Methods for channel blending usually involve destructive methods such as apply Image or Channel Mixer. But there is another method that is nondestructive, and after running a handful of tests I'm scratching my head and wondering why this method does not seem to enjoy wide support.
Anyway, for those unfamiliar with this, here's how it works.
Let's say you have a dirty blue channel, and you think blending in part of the green channel might fix it.
1. Go into Channel palette. Select and copy the green channel. Go to the layer palette. Paste. Now you have the green channel's "grayscale" sitting on top of the Background layer of your image. Activate the Blending Options menu for the "grayscale" layer. Under Advanced Blending|Channels, uncheck the boxes for "R" and "G." Click okay.
2. What you see on your monitor is the image with the grayscale of the green channel substituting for the grayscale of the blue channel. And as you lower the opacity you blend in more of the blue channel and less of the green channel, until you get it to where you want it.
Now, maybe you want to see how the L channel works here instead. You take it from a second copy of your picture, put it in there, and set its advanced channel blending to "B" only. Now you click back and forth between the L layer and the G layer to see which one works better. And because it's too light, you add an adjustment layer, set its advanced blending to "B" only, and reduce lightness. All in a nondestructive way. And of course, you can also use blending modes and layer masks with this.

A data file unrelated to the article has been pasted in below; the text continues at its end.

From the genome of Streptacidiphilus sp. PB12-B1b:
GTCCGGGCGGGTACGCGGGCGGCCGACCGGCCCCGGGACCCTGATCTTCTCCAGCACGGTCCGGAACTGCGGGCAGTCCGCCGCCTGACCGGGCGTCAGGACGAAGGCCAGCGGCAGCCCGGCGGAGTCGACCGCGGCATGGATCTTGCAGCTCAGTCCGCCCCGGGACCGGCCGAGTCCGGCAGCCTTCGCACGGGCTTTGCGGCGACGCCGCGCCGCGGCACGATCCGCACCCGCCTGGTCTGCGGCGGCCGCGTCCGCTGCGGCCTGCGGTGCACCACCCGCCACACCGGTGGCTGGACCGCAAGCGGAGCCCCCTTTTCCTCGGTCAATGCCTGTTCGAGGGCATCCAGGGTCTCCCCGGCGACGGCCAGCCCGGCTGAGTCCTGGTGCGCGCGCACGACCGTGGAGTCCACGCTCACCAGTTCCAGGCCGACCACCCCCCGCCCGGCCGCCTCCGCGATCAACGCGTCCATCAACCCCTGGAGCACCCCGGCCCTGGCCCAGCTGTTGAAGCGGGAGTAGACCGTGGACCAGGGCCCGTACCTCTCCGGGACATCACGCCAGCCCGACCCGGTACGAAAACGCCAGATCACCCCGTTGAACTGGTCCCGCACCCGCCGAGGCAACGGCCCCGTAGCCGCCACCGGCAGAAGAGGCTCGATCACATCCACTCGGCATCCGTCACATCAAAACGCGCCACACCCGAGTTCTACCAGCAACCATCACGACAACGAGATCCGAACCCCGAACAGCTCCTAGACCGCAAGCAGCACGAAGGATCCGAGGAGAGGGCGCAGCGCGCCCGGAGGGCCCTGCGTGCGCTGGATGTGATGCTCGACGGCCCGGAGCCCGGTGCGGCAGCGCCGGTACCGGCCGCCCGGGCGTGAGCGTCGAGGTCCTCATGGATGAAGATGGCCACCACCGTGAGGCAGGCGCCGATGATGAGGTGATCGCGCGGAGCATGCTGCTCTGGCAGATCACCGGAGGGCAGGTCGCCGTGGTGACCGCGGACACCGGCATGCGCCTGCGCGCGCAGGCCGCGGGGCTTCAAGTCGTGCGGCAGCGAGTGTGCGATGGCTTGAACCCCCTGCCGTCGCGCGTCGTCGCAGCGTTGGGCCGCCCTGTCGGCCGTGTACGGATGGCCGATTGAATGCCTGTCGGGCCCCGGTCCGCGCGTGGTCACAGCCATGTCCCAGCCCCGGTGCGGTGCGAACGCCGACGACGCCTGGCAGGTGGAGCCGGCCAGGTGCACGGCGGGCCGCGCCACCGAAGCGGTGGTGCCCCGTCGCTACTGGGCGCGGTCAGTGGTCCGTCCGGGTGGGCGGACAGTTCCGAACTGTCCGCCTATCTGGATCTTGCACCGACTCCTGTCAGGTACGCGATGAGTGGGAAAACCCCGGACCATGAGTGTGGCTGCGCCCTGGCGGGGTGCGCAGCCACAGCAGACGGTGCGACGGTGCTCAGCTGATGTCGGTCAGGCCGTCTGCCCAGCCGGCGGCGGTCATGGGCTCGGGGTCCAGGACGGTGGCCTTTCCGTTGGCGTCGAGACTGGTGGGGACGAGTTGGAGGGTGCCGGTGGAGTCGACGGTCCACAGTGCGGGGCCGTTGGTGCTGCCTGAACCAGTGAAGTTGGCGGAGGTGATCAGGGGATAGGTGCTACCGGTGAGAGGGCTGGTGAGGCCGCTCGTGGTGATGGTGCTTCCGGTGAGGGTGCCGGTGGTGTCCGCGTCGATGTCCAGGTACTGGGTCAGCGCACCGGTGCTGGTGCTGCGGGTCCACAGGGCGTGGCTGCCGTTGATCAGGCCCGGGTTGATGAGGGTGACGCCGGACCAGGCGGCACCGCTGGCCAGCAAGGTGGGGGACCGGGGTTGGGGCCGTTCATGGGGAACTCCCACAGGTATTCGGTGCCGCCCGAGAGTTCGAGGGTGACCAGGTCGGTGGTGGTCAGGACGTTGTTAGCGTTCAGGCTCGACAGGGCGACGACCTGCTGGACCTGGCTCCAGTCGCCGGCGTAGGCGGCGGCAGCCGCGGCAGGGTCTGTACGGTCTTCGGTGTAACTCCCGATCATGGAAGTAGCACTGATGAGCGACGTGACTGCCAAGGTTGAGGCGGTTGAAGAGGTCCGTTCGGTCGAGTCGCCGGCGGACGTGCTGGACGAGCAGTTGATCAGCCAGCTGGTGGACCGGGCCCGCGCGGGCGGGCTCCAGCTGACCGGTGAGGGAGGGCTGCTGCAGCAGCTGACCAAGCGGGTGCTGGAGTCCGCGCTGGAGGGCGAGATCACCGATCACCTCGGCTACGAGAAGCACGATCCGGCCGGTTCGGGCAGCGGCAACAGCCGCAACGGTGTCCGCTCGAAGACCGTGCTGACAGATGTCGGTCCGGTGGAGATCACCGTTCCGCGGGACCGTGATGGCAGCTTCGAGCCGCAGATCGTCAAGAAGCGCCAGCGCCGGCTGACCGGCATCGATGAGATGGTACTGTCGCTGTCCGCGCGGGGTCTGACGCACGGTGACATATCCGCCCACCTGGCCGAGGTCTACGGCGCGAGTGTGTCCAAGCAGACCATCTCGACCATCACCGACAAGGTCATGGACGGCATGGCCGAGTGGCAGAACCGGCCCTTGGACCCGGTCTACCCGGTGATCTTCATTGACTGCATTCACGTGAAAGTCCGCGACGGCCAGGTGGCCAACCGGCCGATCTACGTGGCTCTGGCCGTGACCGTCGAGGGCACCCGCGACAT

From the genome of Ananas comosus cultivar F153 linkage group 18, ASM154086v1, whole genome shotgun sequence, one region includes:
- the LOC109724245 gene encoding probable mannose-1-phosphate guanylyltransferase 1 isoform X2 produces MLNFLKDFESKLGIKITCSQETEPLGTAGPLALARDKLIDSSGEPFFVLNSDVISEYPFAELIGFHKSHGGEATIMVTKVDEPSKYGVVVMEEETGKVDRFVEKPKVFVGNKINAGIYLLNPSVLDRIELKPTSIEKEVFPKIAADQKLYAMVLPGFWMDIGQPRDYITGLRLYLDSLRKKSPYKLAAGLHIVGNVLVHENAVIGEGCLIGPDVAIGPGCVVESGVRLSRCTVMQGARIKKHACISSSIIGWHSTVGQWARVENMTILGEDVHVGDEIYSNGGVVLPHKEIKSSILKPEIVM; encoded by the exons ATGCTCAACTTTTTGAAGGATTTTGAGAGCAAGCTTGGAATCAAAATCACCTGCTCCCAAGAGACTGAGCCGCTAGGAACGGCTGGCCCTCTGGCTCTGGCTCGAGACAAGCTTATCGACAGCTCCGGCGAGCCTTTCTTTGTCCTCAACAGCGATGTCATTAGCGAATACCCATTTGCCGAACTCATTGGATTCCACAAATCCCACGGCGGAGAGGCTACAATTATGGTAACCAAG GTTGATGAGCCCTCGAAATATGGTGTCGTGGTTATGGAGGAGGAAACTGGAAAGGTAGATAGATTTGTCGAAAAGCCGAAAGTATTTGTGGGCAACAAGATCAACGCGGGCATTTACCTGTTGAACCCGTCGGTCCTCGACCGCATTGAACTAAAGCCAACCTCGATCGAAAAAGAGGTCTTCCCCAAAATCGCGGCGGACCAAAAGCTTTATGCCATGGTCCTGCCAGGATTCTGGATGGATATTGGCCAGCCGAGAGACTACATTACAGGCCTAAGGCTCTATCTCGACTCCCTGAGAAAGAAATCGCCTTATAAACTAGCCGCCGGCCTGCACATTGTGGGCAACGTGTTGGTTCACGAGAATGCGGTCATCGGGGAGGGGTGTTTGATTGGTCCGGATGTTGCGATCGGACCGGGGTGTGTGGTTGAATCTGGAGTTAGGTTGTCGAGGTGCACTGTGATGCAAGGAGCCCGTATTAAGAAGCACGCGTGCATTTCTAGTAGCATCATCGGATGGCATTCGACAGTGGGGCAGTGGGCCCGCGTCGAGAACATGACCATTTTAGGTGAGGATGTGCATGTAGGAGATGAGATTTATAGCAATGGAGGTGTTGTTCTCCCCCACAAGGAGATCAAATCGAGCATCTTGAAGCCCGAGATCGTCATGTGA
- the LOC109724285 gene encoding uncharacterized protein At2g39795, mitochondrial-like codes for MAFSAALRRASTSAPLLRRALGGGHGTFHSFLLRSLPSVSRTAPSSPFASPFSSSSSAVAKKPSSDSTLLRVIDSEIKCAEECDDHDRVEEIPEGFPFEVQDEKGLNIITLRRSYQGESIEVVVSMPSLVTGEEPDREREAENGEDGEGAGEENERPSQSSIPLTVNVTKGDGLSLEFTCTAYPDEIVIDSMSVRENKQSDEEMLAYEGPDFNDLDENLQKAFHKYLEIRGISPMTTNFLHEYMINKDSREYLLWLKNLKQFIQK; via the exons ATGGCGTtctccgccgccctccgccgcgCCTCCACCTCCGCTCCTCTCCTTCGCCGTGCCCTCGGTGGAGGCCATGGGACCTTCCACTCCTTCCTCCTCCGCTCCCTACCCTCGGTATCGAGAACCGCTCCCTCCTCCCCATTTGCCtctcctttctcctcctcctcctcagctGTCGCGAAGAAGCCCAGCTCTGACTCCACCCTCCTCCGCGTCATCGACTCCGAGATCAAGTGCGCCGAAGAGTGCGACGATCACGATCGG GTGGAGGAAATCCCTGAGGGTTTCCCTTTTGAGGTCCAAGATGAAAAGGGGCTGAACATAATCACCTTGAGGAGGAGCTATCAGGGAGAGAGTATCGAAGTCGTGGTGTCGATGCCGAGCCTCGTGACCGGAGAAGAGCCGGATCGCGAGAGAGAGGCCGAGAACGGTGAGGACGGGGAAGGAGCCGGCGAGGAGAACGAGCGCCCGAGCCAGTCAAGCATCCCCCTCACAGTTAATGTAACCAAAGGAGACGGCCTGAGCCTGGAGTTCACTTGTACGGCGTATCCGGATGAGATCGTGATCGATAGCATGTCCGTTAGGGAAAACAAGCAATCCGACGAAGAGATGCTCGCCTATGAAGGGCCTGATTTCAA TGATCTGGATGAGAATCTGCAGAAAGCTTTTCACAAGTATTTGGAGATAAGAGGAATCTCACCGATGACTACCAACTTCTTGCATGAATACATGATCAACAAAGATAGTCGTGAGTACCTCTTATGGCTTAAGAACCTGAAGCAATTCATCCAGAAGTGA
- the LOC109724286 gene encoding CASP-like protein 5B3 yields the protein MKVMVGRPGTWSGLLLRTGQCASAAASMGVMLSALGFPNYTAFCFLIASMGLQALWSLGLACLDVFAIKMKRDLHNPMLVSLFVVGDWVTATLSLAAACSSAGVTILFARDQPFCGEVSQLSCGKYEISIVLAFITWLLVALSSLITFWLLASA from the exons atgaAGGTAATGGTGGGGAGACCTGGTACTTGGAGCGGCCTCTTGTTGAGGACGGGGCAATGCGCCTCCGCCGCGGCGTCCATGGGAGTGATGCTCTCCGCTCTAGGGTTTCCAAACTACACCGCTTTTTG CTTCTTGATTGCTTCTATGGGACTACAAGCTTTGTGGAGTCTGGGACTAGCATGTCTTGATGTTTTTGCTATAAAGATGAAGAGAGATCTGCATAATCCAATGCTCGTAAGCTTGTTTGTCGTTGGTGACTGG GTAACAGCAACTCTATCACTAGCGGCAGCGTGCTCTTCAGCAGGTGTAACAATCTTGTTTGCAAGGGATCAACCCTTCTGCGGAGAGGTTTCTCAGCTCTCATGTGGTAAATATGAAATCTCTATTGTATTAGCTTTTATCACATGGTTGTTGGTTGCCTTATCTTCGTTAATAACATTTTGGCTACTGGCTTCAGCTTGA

(Curator's note: Does anyone recognise this? Phosphor didn't write it, but he doesn't remember who deserves the credit. If you know who wrote it, please place a note in the Lounge)
From Andrew Bokelman 18 June 2004
In the Photoshop Lounge Resource Repository is a copy of the beginning of a message I posted about Nondestructive Channel Blending, and at the bottom it asks who originally posted the message. I posted it on 1/13/03.
But I only developed the scenario to explain it. I didn't think of the idea. And in the rest of my original method I said: "BTW, I didn't discover this. It was just suggested to me by Witkacy over in the featurerequest group, and attributed to Dan Margulis."
The thing is, I tried to find where Dan Margulies wrote about this, and found no mention. When I mentioned this to Witkacy, he said that maybe he read it some place else. So we are not sure who first wrote about this, but I would not be surprised to find it was Dan Margulies.